Wired.com: Also a monthly magazine. I should really visit Wired more often – they have amazing articles about how technology affects us in a variety of channels – our culture, the economy, the government. And it’s not just about the latest hardware – there are pages devoted to design, entertainment, security and science.
So those are some of my top tech sources to scour daily/weekly/monthly. Where do you like to get your news? Share with us in the comments!
Not too long ago we wrote an article regarding potential concerns you should have before updating to Windows 10. Now that Windows 10 has officially reached 45 million users per Microsoft’s estimates, it only seemed fitting to do an update on the Windows 10 release. There were some minors bugs as was to be expected, but it turns out a whole list of other features have come up that might have some users scratching their heads.
It was well known that Microsoft was going to take a more invasive role when it came to Windows 10, but there are certain areas that Microsoft’s All Seeing Eye shouldn’t be able to access from a privacy point of view. If you select “Express Settings” during Windows 10 installation you apparently give Microsoft access to contacts, calendar details, text and touch input, location and more. While Microsoft claims this information is only used for personalization and targeted ads, the reality is that it can be potentially hazardous given the nature of cyber-attacks in today’s Internet society. Even more concerning is Microsoft’s access to keystrokes, which include your user name and passwords for most of your online accounts, even online banking. The threats are easy to see, but if you would like to opt out of these settings you may do so under the privacy tab in Settings.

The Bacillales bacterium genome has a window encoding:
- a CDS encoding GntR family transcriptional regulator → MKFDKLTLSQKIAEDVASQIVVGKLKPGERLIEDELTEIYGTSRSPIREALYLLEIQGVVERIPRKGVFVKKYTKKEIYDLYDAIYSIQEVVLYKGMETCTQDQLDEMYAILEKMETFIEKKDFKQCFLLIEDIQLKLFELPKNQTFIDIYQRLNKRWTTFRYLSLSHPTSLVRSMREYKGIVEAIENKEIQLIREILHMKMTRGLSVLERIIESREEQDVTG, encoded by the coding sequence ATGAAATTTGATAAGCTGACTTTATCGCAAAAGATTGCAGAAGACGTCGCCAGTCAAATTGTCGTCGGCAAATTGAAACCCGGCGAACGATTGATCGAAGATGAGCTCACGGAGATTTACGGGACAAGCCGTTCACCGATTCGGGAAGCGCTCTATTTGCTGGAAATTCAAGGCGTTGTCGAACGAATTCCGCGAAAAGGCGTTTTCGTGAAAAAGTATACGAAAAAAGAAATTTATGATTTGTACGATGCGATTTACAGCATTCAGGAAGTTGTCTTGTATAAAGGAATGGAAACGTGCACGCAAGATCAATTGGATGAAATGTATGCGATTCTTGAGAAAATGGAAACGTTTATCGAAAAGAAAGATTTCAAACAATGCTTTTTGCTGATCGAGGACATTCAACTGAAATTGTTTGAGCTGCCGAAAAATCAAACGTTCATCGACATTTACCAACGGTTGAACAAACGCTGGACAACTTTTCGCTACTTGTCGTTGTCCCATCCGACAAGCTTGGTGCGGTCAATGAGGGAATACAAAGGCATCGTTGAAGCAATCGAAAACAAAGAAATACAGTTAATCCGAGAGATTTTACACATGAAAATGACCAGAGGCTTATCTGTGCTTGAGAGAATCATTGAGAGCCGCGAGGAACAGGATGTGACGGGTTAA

Microsoft has slowly watched its Internet Explorer browser wither and die over the years, and its new Edge browser was designed to reverse this. While Edge is designed to be the go-to browser for Windows 10, it really doesn’t innovate much over other iterations of Internet Explorer. What is more interesting though is the issues some users have been reporting with Mozilla Firefox not playing nicely with Windows 10. Microsoft’s deliberate push to force users into using the new Edge browser has resulted in Mozilla CEO Chris Beard writing an open letter to Microsoft CEO Satya Nadella criticizing the lack of control when it comes to selecting a default browser. While Beard might be making a big fuss over nothing given that users can choose their preferred browser by going into Settings, it does raise concerns over the experience that Microsoft is forcing its users to have.
While not as big of an issue to some users, Microsoft has received criticism for removing its DVD player from Windows 10. In order to play DVDs, users must purchase a $15 app from the app store. There are some work around solutions by using third party DVD players, but in a time where streaming has replaced DVDs as the primary method of viewership, this doesn’t seem like a game breaking issue for Microsoft.
With a launch as big as Windows 10, it’s not surprising that Microsoft ran into a few hiccups. What users should be concerned about is the approach that Microsoft is taking to Windows 10 regarding personal information and privacy. Windows 10 is intended to be the last iteration of Windows, and all subsequent changes will be updates that most users won’t have control over. The best thing users can do is stay informed about any changes coming their way in future updates, and take all the precautions necessary to keep their private information private.
Have you updated to Windows 10 yet? Share your thoughts in the comments down below!